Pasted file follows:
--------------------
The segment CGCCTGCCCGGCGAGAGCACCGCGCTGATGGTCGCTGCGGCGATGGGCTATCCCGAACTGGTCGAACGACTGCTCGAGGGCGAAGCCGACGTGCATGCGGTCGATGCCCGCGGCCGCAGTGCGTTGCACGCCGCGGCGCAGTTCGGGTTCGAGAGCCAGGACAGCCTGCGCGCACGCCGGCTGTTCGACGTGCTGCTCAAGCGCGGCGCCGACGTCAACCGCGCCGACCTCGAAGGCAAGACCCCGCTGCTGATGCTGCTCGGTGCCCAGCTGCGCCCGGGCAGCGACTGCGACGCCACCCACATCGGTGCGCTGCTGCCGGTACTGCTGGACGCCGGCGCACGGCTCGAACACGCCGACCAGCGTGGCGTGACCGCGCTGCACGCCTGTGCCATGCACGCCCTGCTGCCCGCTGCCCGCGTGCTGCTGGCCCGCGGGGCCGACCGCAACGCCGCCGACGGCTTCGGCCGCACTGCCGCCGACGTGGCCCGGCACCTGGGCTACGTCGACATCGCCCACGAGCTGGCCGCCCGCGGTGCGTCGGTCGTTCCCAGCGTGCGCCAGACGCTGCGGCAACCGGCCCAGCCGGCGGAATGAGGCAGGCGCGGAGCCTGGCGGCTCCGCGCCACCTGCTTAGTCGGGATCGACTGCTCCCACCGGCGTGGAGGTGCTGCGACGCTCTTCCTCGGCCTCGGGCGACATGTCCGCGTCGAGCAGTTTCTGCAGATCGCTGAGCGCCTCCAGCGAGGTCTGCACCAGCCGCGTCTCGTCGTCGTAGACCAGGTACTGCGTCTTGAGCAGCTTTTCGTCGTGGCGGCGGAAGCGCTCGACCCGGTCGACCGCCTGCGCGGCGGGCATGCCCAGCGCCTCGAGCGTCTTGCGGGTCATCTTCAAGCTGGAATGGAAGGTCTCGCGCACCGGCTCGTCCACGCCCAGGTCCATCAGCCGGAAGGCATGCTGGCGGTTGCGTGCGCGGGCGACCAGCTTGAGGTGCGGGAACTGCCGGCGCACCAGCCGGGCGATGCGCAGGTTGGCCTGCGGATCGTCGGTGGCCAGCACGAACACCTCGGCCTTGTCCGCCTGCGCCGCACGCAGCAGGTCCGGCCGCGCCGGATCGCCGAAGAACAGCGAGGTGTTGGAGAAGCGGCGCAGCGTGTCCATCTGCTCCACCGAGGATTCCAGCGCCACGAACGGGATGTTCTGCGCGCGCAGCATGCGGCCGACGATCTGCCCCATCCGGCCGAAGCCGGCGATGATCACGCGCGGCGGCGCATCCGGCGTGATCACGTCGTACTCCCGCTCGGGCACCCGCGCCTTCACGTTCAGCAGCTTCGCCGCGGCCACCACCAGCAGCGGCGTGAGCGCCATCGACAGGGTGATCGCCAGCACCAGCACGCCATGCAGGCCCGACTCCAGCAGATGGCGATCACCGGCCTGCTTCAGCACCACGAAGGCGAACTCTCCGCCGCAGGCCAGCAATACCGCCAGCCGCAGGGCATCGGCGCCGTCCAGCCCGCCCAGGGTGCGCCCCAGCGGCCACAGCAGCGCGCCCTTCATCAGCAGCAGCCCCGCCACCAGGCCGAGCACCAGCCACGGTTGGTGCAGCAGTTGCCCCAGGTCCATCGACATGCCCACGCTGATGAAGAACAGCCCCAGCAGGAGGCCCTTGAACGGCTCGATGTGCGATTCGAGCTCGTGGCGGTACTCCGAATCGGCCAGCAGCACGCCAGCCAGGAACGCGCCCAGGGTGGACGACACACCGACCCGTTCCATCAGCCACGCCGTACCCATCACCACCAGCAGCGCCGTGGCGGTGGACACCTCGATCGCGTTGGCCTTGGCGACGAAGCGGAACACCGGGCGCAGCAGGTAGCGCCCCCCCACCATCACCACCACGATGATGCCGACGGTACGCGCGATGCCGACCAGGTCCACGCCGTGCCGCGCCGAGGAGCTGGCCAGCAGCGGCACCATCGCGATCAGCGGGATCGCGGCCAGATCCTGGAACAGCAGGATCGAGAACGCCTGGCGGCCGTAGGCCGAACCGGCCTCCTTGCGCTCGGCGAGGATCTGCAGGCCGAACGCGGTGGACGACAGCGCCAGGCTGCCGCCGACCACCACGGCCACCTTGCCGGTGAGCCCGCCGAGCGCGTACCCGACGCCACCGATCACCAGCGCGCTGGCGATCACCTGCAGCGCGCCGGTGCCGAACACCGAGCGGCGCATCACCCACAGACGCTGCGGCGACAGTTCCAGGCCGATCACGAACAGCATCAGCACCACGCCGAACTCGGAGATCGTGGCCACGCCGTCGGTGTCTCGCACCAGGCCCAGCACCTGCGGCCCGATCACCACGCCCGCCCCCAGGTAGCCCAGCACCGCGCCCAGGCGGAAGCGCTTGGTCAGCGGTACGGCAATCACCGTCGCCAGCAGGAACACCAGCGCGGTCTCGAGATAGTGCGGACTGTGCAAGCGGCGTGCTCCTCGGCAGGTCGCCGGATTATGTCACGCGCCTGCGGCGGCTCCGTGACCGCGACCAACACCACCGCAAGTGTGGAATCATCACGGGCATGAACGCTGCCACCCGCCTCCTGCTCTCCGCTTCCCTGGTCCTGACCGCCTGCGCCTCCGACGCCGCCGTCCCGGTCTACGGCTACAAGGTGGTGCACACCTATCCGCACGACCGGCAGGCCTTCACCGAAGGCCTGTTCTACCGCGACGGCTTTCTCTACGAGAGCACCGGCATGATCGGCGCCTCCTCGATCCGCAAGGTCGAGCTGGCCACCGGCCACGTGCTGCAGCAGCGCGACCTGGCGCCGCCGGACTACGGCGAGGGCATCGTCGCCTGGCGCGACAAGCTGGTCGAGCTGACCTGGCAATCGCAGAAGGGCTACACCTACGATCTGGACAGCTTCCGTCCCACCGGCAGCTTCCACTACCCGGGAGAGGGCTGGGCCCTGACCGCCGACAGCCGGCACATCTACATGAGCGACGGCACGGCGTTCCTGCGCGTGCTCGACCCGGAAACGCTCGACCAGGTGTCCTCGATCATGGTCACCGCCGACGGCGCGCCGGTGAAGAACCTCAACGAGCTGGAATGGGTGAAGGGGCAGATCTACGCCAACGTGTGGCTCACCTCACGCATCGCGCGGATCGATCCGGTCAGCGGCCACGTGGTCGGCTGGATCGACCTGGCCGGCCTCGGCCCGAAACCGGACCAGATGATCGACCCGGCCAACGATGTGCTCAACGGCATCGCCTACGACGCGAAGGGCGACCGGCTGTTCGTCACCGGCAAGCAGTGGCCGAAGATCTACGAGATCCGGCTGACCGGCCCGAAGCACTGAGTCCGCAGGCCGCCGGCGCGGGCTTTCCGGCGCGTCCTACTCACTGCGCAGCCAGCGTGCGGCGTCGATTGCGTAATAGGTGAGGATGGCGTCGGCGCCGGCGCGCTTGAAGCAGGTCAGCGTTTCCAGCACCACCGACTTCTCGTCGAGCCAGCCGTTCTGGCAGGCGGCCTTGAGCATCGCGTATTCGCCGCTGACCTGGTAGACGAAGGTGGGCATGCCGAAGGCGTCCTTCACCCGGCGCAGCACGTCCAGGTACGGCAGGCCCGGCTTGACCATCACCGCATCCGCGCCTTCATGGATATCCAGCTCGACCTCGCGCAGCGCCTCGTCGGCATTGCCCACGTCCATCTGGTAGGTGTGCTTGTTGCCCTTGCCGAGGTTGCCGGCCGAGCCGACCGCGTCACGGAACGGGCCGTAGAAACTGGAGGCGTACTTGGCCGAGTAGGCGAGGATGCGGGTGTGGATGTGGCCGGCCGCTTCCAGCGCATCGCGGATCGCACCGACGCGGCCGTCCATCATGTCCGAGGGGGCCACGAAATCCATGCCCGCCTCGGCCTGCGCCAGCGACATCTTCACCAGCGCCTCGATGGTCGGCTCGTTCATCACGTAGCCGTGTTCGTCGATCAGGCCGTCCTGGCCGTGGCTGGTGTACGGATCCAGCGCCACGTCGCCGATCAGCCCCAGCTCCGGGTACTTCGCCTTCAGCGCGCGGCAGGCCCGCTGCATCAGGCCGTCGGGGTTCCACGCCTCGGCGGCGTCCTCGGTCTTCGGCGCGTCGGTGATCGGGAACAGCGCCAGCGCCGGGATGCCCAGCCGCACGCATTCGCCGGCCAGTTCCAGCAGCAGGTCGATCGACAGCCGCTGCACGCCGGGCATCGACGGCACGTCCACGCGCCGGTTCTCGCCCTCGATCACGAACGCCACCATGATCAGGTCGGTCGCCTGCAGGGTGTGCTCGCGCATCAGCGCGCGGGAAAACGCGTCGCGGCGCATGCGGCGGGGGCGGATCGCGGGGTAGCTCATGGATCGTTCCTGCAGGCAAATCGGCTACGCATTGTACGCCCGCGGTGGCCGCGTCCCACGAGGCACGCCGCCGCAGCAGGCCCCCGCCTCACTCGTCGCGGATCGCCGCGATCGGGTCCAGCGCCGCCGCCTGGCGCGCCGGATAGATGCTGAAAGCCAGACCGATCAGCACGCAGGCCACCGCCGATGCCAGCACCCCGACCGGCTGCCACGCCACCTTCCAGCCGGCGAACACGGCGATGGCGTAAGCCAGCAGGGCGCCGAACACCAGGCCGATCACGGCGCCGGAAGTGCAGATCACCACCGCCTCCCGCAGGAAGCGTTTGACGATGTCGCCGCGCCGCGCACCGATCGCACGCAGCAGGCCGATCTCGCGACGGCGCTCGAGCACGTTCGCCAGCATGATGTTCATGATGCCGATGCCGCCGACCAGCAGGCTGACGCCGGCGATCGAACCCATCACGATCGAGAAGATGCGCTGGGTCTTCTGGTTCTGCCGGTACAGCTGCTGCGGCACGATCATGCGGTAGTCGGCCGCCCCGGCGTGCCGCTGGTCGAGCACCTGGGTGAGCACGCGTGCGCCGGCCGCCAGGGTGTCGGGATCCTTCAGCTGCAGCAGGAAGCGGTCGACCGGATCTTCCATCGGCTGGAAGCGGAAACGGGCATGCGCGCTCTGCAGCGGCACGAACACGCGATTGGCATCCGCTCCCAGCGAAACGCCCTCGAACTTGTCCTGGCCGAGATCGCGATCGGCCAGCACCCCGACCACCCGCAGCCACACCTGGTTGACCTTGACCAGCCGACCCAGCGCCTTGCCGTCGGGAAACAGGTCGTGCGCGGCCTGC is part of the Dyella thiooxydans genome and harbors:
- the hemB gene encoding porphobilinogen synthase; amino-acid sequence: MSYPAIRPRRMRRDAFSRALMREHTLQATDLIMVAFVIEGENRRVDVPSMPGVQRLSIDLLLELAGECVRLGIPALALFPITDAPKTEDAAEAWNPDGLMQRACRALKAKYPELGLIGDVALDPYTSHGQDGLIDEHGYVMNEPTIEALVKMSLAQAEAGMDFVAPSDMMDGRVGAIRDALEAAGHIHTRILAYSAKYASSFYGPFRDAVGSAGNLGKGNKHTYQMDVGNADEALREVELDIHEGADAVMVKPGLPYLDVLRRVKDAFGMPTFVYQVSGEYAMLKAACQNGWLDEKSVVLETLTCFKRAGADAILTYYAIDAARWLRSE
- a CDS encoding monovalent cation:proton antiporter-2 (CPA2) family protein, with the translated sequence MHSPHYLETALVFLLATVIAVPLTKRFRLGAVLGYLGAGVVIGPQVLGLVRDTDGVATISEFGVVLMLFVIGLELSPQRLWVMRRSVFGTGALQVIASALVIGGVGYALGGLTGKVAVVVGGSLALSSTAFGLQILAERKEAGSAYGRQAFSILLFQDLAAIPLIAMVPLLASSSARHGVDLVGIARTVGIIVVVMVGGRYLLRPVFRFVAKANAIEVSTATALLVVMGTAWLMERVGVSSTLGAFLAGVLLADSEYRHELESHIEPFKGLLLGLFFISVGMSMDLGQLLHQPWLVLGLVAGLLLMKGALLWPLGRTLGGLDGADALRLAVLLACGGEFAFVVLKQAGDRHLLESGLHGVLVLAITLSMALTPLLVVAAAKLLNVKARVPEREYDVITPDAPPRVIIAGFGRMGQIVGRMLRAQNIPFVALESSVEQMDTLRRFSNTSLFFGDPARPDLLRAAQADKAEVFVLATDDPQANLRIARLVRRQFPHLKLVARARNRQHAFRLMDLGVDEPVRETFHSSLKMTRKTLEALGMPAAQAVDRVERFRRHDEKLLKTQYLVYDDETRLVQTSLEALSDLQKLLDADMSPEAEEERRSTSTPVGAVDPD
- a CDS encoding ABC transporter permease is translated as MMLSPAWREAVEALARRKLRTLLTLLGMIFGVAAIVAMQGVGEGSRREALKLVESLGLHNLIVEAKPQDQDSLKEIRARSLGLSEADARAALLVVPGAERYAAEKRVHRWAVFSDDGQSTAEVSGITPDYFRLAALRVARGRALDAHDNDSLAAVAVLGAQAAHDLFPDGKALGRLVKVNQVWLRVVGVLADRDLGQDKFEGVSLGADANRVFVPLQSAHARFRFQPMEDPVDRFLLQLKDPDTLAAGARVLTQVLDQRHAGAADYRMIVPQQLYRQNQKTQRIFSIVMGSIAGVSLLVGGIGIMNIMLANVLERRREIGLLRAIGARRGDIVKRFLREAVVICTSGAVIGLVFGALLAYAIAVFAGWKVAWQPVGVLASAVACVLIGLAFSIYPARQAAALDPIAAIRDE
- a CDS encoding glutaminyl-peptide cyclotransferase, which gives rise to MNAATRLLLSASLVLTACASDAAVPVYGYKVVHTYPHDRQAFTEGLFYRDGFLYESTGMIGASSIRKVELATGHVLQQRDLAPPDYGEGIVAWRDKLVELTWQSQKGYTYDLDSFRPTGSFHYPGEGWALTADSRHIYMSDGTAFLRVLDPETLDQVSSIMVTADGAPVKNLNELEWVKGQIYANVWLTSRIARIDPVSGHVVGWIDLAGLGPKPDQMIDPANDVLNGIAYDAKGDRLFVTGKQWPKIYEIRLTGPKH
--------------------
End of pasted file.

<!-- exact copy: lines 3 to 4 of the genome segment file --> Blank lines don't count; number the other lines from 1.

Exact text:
- a CDS encoding monovalent cation:proton antiporter-2 (CPA2) family protein, with the translated sequence MHSPHYLETALVFLLATVIAVPLTKRFRLGAVLGYLGAGVVIGPQVLGLVRDTDGVATISEFGVVLMLFVIGLELSPQRLWVMRRSVFGTGALQVIASALVIGGVGYALGGLTGKVAVVVGGSLALSSTAFGLQILAERKEAGSAYGRQAFSILLFQDLAAIPLIAMVPLLASSSARHGVDLVGIARTVGIIVVVMVGGRYLLRPVFRFVAKANAIEVSTATALLVVMGTAWLMERVGVSSTLGAFLAGVLLADSEYRHELESHIEPFKGLLLGLFFISVGMSMDLGQLLHQPWLVLGLVAGLLLMKGALLWPLGRTLGGLDGADALRLAVLLACGGEFAFVVLKQAGDRHLLESGLHGVLVLAITLSMALTPLLVVAAAKLLNVKARVPEREYDVITPDAPPRVIIAGFGRMGQIVGRMLRAQNIPFVALESSVEQMDTLRRFSNTSLFFGDPARPDLLRAAQADKAEVFVLATDDPQANLRIARLVRRQFPHLKLVARARNRQHAFRLMDLGVDEPVRETFHSSLKMTRKTLEALGMPAAQAVDRVERFRRHDEKLLKTQYLVYDDETRLVQTSLEALSDLQKLLDADMSPEAEEERRSTSTPVGAVDPD
- a CDS encoding ABC transporter permease is translated as MMLSPAWREAVEALARRKLRTLLTLLGMIFGVAAIVAMQGVGEGSRREALKLVESLGLHNLIVEAKPQDQDSLKEIRARSLGLSEADARAALLVVPGAERYAAEKRVHRWAVFSDDGQSTAEVSGITPDYFRLAALRVARGRALDAHDNDSLAAVAVLGAQAAHDLFPDGKALGRLVKVNQVWLRVVGVLADRDLGQDKFEGVSLGADANRVFVPLQSAHARFRFQPMEDPVDRFLLQLKDPDTLAAGARVLTQVLDQRHAGAADYRMIVPQQLYRQNQKTQRIFSIVMGSIAGVSLLVGGIGIMNIMLANVLERRREIGLLRAIGARRGDIVKRFLREAVVICTSGAVIGLVFGALLAYAIAVFAGWKVAWQPVGVLASAVACVLIGLAFSIYPARQAAALDPIAAIRDE